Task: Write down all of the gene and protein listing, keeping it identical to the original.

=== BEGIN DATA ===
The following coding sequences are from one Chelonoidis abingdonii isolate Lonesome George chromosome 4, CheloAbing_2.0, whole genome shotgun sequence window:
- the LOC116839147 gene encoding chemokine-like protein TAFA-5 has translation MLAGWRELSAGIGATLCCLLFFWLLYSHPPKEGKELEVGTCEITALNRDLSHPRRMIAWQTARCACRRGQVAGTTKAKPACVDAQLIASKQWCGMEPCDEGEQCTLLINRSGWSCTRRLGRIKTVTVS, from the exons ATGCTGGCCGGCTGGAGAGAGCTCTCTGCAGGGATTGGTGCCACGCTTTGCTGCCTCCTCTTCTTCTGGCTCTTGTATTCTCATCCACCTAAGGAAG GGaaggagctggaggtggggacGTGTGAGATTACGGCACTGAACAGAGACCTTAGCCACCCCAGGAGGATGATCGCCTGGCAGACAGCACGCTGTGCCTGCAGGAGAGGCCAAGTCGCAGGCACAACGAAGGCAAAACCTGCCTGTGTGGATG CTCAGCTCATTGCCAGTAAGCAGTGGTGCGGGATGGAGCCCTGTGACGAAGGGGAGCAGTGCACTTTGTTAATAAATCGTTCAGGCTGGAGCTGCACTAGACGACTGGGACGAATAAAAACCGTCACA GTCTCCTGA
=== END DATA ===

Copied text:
The following coding sequences are from one Chelonoidis abingdonii isolate Lonesome George chromosome 4, CheloAbing_2.0, whole genome shotgun sequence window:
- the LOC116839147 gene encoding chemokine-like protein TAFA-5 has translation MLAGWRELSAGIGATLCCLLFFWLLYSHPPKEGKELEVGTCEITALNRDLSHPRRMIAWQTARCACRRGQVAGTTKAKPACVDAQLIASKQWCGMEPCDEGEQCTLLINRSGWSCTRRLGRIKTVTVS, from the exons ATGCTGGCCGGCTGGAGAGAGCTCTCTGCAGGGATTGGTGCCACGCTTTGCTGCCTCCTCTTCTTCTGGCTCTTGTATTCTCATCCACCTAAGGAAG GGaaggagctggaggtggggacGTGTGAGATTACGGCACTGAACAGAGACCTTAGCCACCCCAGGAGGATGATCGCCTGGCAGACAGCACGCTGTGCCTGCAGGAGAGGCCAAGTCGCAGGCACAACGAAGGCAAAACCTGCCTGTGTGGATG CTCAGCTCATTGCCAGTAAGCAGTGGTGCGGGATGGAGCCCTGTGACGAAGGGGAGCAGTGCACTTTGTTAATAAATCGTTCAGGCTGGAGCTGCACTAGACGACTGGGACGAATAAAAACCGTCACA GTCTCCTGA